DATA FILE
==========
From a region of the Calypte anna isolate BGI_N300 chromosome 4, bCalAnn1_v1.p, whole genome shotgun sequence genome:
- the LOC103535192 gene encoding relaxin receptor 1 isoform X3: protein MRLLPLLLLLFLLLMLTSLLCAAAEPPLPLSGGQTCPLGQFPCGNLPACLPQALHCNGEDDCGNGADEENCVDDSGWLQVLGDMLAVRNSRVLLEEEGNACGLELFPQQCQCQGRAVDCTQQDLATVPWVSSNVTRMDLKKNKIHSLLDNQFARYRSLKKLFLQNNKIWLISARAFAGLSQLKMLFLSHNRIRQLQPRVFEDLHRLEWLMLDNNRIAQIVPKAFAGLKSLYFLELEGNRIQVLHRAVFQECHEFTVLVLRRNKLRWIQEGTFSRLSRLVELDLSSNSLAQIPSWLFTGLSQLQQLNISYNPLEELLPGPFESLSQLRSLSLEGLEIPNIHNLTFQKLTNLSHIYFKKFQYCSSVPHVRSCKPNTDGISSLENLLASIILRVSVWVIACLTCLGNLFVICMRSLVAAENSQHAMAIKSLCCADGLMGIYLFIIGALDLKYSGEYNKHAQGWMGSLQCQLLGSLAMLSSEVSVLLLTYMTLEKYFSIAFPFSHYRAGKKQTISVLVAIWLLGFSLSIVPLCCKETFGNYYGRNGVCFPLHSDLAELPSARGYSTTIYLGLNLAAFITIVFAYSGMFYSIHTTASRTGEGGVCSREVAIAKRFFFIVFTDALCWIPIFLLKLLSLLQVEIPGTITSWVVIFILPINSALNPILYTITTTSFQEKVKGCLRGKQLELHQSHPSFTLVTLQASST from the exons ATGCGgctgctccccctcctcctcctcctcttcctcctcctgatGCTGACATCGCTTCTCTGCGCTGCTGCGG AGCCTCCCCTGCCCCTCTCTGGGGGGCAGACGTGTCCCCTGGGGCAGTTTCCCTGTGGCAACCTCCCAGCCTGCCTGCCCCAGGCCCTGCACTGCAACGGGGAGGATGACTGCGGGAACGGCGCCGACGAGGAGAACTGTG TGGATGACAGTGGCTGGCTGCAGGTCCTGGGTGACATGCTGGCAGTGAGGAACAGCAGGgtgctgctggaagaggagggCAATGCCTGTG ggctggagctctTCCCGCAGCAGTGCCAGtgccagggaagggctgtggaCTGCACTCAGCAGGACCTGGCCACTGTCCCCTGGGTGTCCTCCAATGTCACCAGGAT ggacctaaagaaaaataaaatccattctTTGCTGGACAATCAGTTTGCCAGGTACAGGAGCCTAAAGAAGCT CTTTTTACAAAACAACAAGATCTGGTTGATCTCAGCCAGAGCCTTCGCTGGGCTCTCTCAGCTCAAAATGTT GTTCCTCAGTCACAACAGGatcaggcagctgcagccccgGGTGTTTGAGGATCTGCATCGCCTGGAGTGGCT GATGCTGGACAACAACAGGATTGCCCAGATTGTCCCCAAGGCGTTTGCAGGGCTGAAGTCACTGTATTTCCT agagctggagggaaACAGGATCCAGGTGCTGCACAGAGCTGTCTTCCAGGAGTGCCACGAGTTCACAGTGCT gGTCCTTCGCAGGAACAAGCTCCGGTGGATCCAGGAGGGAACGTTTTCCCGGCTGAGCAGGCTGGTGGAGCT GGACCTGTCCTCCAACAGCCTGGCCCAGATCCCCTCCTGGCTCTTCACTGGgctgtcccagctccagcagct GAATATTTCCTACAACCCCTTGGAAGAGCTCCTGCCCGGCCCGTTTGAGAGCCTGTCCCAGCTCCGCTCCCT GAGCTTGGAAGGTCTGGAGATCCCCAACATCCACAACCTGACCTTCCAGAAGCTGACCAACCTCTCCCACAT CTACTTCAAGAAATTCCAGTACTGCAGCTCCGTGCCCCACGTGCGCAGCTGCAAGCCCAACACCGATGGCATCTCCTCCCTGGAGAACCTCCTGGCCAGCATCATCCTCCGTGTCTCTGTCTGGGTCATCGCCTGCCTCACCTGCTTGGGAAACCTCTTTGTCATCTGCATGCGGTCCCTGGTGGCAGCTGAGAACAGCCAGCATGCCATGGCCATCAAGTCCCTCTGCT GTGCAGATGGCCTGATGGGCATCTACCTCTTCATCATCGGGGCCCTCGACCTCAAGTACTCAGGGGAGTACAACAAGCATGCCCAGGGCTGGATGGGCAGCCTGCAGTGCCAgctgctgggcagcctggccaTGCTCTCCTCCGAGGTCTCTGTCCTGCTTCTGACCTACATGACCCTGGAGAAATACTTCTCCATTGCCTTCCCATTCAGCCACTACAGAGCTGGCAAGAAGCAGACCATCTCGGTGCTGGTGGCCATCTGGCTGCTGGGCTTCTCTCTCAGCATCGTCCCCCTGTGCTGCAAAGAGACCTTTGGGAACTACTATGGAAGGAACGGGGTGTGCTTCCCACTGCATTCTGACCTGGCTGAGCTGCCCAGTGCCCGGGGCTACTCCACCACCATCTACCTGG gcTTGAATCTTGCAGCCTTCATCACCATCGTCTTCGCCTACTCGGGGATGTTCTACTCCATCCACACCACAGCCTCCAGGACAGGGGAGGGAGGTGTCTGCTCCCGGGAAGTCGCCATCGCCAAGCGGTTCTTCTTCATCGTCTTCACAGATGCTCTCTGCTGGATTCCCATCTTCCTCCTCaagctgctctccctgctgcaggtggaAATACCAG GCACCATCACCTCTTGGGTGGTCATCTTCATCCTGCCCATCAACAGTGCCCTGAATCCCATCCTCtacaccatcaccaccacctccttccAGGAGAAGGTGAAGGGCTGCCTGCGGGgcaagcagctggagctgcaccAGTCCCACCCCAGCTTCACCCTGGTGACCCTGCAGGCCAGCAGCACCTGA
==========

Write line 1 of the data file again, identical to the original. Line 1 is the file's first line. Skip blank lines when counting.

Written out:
From a region of the Calypte anna isolate BGI_N300 chromosome 4, bCalAnn1_v1.p, whole genome shotgun sequence genome: